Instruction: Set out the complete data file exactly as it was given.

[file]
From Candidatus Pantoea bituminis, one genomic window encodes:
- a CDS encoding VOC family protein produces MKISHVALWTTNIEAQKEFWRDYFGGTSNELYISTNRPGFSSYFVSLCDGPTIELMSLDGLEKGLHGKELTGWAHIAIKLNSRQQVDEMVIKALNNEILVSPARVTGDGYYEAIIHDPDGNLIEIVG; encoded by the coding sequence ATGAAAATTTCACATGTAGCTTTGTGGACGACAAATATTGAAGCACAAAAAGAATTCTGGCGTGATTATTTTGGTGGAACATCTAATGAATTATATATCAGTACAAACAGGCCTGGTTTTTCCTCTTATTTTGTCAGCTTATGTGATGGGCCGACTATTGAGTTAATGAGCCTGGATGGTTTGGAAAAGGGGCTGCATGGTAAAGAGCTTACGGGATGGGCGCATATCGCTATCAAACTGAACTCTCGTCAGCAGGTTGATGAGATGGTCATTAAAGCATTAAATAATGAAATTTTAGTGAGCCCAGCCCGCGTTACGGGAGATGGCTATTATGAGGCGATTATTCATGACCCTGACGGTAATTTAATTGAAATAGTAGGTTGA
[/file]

From Candidatus Pantoea bituminis, one genomic window encodes:
- a CDS encoding VOC family protein produces MKISHVALWTTNIEAQKEFWRDYFGGTSNELYISTNRPGFSSYFVSLCDGPTIELMSLDGLEKGLHGKELTGWAHIAIKLNSRQQVDEMVIKALNNEILVSPARVTGDGYYEAIIHDPDGNLIEIVG; encoded by the coding sequence ATGAAAATTTCACATGTAGCTTTGTGGACGACAAATATTGAAGCACAAAAAGAATTCTGGCGTGATTATTTTGGTGGAACATCTAATGAATTATATATCAGTACAAACAGGCCTGGTTTTTCCTCTTATTTTGTCAGCTTATGTGATGGGCCGACTATTGAGTTAATGAGCCTGGATGGTTTGGAAAAGGGGCTGCATGGTAAAGAGCTTACGGGATGGGCGCATATCGCTATCAAACTGAACTCTCGTCAGCAGGTTGATGAGATGGTCATTAAAGCATTAAATAATGAAATTTTAGTGAGCCCAGCCCGCGTTACGGGAGATGGCTATTATGAGGCGATTATTCATGACCCTGACGGTAATTTAATTGAAATAGTAGGTTGA